Focusing on the timing of the filing of the motion for class certification rather than on its ultimate merit is also consistent with the approach taken in the Seventh Circuit Court of Appeals.
The Seventh Circuit has also thoroughly addressed the competing interests of the defendant and the named plaintiff on the issue of a tender mooting the class action. Rejecting the class action defendant’s concern that a plaintiff may have an incentive to move for class certification prematurely without the fully developed facts or discovery required to obtain certification, the court explained that:
“If the parties have yet to fully develop the facts needed for certification, then they can also ask the district court to delay its ruling to provide time for additional discovery or investigation. In a variety of other contexts, we have allowed plaintiffs to request stays after filing suit in order to allow them to complete essential activities. [Citations omitted.] *** We remind district courts that they must engage in a ‘rigorous analysis’—sometimes probing behind the pleadings—before ruling on certification. [Citation omitted.] Although discovery may in some cases be unnecessary to resolve class issues [citation omitted], in other cases a court may abuse its discretion by not allowing for appropriate discovery before deciding whether to certify a class.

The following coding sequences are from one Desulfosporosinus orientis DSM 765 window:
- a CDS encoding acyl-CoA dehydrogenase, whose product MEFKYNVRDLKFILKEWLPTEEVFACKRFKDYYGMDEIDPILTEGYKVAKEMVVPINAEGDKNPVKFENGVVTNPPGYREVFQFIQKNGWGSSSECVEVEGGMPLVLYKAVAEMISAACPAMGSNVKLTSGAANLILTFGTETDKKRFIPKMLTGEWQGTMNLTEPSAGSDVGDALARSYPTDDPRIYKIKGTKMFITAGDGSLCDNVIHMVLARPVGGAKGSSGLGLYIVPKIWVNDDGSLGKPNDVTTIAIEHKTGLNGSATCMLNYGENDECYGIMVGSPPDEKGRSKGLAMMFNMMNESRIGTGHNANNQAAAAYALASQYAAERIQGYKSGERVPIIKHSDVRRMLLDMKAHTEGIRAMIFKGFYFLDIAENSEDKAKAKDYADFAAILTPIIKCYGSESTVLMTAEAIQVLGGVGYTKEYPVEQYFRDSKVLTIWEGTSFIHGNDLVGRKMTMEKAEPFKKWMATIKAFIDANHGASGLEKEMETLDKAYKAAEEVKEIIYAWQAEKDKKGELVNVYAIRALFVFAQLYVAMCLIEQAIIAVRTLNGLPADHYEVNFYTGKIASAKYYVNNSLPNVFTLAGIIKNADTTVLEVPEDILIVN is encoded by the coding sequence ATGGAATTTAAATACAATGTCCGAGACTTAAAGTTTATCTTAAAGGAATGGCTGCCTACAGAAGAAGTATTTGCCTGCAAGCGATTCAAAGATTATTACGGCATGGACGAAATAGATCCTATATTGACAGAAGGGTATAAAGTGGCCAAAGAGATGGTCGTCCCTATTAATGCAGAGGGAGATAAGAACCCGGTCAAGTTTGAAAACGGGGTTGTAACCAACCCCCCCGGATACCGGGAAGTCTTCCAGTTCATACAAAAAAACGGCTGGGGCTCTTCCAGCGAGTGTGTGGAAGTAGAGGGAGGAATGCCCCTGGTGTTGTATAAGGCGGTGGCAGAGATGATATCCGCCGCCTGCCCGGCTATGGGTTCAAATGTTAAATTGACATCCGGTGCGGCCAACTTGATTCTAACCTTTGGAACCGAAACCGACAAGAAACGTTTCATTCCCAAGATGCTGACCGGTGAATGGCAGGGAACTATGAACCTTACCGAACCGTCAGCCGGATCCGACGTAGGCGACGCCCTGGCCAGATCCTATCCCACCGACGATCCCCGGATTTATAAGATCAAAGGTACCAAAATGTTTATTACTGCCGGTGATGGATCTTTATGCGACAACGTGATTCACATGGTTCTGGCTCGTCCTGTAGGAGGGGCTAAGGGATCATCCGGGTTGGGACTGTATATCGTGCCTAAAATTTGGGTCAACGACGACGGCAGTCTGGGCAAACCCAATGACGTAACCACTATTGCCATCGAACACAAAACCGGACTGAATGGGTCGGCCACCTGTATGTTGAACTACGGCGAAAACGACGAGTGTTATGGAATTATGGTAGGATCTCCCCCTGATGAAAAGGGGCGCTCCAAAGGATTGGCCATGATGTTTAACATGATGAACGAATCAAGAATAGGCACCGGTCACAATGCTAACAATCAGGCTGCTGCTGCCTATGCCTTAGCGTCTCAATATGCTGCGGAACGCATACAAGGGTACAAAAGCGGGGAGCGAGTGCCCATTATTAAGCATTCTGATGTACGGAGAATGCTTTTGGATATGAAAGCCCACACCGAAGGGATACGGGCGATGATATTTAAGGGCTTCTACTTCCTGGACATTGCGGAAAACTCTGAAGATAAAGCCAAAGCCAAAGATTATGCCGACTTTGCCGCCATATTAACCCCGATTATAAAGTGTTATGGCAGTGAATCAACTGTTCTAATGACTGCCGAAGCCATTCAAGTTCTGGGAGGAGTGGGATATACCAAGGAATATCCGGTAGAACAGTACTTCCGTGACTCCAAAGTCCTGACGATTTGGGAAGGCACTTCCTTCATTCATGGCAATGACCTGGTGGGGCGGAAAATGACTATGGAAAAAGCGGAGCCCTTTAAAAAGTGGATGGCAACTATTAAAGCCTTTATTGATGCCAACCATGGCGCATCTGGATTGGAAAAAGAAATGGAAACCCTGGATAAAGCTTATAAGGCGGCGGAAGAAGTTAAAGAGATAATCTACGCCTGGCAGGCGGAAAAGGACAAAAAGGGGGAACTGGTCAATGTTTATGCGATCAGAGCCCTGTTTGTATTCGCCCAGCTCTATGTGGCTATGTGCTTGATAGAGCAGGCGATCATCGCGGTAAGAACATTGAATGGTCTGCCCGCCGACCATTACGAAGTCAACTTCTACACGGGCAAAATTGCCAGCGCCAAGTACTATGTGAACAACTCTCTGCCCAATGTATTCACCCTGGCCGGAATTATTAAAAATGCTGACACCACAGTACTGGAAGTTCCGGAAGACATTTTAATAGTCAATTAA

This approach was entirely consistent with Barber and correctly afforded the trial court discretion to manage the development of the putative class action on a case-by-case basis.
Barber did not impose any explicit requirements on the motion for class certification, and plaintiff’s motion for class certification in this case was sufficient for purposes of Barber. In cases when additional discovery or further development of the factual basis is necessary, those matters will be left to the discretion of the trial court.
The important consideration in determining whether a named representative’s claim is moot is whether that representative filed a motion for class certification prior to the time when the defendant made its tender. Defendant’s tender of relief, partial or otherwise, after plaintiff filed its class certification motion could not render moot any part of plaintiffs pending action under Barber.  The appellate court erred in reaching the opposite conclusion, and the court reversed that part of its decision.
Ballard RN Center, Inc. v. Kohll’s Pharmacy and Homecare, Inc., 2015 IL 118644.